The fountain in the desert,
The cistern in the waste,
The bread we ate in secret,
The cup we spilled in haste.

Now call I to my Captains --
For council fly the sign --
Now leap their zealous galleys,
Twelve-oared, across the brine.
To me the straiter prison,
To me the heavier chain --
To me Diego Valdez,
High Admiral of Spain!

Rudyard Kipling

To England

There are no postage stamps that send letters
back to England three centuries ago,
no postage stamps that make letters
travel back until the grave hasn't been dug yet,
and John Donne stands looking out the window,
it is just beginning to rain this April morning,
and the birds are falling into the trees
like chess pieces into an unplayed game,
and John Donne sees the postman coming up the street,
the postman walks very carefully because his cane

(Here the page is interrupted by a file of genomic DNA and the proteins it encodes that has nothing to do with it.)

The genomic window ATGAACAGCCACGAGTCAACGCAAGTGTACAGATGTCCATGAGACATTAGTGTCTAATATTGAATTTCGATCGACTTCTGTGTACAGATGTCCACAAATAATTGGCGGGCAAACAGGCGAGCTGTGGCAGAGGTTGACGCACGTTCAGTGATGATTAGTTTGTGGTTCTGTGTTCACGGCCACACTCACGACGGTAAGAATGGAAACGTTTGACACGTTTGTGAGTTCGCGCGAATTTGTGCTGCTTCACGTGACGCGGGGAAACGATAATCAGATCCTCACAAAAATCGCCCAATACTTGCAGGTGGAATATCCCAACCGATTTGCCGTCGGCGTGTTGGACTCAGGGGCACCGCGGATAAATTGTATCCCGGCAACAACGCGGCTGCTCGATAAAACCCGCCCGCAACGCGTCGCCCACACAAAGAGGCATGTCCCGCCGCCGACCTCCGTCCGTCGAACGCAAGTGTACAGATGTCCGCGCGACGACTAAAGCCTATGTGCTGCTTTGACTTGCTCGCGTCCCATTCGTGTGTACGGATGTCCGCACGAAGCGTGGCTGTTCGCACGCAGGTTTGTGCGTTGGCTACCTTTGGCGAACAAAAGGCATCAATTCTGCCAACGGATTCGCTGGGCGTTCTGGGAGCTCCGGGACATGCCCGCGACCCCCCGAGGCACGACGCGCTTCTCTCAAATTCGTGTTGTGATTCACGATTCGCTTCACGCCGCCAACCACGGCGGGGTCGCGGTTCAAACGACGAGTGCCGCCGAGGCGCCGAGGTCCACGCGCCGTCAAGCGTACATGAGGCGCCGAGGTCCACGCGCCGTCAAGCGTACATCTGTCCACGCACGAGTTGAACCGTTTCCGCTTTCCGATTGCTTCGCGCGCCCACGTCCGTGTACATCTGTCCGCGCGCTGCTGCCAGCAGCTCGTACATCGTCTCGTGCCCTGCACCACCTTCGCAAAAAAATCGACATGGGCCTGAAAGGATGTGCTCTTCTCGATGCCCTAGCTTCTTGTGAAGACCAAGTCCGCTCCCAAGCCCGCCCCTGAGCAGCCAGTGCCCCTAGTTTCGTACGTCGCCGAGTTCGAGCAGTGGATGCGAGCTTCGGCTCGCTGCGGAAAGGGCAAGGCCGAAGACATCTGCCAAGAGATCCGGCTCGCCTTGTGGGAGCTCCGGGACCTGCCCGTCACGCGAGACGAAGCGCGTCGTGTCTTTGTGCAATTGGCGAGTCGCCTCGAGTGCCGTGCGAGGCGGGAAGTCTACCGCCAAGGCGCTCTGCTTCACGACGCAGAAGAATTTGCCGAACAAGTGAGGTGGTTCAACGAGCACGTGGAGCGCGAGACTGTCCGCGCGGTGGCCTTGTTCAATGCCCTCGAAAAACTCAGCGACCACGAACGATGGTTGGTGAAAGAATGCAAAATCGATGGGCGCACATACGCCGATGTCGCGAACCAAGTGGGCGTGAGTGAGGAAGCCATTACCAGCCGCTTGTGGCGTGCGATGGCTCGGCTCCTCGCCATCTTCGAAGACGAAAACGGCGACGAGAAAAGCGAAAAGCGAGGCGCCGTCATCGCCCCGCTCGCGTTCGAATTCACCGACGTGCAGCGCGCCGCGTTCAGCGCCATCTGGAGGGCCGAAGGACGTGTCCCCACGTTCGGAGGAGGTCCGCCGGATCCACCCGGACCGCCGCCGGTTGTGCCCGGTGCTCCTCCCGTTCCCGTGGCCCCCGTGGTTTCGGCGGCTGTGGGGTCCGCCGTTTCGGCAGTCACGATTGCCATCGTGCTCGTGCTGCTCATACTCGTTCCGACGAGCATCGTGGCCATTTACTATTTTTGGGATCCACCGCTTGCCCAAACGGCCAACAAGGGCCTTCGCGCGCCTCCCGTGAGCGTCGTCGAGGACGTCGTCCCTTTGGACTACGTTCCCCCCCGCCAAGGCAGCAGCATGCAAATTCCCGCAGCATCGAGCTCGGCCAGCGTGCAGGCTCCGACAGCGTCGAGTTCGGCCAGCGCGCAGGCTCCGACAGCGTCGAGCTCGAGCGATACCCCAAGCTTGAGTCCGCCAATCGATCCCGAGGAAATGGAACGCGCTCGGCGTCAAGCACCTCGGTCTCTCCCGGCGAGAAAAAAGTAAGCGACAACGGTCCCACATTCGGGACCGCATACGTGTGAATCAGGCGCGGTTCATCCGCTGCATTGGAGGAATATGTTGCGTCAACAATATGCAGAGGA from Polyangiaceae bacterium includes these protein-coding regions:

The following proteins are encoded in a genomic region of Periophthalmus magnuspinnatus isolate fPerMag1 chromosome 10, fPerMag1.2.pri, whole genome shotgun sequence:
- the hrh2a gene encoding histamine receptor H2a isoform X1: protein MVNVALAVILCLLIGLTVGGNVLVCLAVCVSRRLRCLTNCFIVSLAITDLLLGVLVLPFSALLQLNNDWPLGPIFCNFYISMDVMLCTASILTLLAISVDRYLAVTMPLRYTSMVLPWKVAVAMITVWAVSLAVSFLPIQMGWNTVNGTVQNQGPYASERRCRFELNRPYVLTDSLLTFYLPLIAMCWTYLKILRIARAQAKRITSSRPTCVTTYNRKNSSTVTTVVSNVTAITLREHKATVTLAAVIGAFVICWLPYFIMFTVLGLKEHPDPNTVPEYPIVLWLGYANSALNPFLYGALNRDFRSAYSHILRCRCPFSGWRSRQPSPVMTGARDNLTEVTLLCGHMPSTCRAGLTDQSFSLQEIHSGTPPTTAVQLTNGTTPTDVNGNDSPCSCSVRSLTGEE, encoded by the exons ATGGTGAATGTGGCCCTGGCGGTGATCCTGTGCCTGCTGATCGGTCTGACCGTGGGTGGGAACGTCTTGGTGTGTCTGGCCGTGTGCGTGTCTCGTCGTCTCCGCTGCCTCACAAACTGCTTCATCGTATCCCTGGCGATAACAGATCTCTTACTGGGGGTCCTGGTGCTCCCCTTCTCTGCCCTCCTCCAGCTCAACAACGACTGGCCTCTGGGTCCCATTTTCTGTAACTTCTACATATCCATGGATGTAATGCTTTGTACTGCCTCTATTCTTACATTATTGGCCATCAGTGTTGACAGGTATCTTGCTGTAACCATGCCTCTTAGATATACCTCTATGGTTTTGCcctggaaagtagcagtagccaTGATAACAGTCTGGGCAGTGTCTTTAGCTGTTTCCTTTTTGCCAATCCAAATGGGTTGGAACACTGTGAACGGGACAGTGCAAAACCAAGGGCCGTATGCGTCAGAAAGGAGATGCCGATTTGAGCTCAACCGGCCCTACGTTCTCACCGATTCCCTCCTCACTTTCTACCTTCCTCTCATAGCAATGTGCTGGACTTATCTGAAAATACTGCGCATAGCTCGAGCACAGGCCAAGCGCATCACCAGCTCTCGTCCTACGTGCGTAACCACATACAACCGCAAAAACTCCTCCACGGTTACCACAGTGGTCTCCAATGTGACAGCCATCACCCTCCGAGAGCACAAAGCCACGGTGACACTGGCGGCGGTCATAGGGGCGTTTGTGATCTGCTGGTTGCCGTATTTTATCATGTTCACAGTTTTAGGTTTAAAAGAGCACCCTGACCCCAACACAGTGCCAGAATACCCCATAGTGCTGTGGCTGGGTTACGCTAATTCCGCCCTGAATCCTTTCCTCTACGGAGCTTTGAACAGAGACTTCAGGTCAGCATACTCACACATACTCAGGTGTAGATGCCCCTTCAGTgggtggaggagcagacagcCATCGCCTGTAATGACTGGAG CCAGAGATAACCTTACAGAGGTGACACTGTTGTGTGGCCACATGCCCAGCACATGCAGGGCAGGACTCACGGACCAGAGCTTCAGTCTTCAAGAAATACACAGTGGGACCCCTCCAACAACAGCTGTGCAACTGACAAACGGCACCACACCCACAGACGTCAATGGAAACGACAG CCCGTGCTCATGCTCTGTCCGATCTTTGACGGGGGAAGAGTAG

is made of glass.

Richard Brautigan

On Mr. G. Herbert's Book, Entitled the Temple of Sacred Poe

Know you fair, on what you look;
Divinest love lies in this book,
Expecting fire from your eyes,
To kindle this his sacrifice.
When your hands untie these strings,
Think you'have an angel by th' wings.
One that gladly will be nigh,
To wait upon each morning sigh.
To flutter in the balmy air
Of your well-perfumed prayer.
These white plumes of his he'll lend you,
Which every day to heaven will send you,
To take acquaintance of the sphere,
And all the smooth-fac'd kindred there.
And though Herbert's name do owe
These devotions, fairest, know
That while I lay them on the shrine